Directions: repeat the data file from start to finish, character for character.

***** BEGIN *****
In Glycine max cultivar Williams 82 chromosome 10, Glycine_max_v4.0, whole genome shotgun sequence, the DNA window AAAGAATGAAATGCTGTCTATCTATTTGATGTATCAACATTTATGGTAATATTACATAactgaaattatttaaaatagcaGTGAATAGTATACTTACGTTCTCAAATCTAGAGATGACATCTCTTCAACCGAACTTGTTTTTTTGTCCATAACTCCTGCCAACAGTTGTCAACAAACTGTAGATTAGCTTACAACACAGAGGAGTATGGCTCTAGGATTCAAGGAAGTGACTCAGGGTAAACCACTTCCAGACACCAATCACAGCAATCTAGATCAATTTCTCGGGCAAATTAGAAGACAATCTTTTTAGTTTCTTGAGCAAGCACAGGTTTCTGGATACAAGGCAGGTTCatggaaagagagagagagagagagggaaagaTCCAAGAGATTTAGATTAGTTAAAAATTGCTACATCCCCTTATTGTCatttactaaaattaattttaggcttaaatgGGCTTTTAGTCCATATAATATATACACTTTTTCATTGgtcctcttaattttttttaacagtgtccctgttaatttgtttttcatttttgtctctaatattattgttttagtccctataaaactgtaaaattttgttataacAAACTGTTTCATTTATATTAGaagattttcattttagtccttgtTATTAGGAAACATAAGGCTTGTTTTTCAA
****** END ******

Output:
In Glycine max cultivar Williams 82 chromosome 10, Glycine_max_v4.0, whole genome shotgun sequence, the DNA window AAAGAATGAAATGCTGTCTATCTATTTGATGTATCAACATTTATGGTAATATTACATAactgaaattatttaaaatagcaGTGAATAGTATACTTACGTTCTCAAATCTAGAGATGACATCTCTTCAACCGAACTTGTTTTTTTGTCCATAACTCCTGCCAACAGTTGTCAACAAACTGTAGATTAGCTTACAACACAGAGGAGTATGGCTCTAGGATTCAAGGAAGTGACTCAGGGTAAACCACTTCCAGACACCAATCACAGCAATCTAGATCAATTTCTCGGGCAAATTAGAAGACAATCTTTTTAGTTTCTTGAGCAAGCACAGGTTTCTGGATACAAGGCAGGTTCatggaaagagagagagagagagagggaaagaTCCAAGAGATTTAGATTAGTTAAAAATTGCTACATCCCCTTATTGTCatttactaaaattaattttaggcttaaatgGGCTTTTAGTCCATATAATATATACACTTTTTCATTGgtcctcttaattttttttaacagtgtccctgttaatttgtttttcatttttgtctctaatattattgttttagtccctataaaactgtaaaattttgttataacAAACTGTTTCATTTATATTAGaagattttcattttagtccttgtTATTAGGAAACATAAGGCTTGTTTTTCAA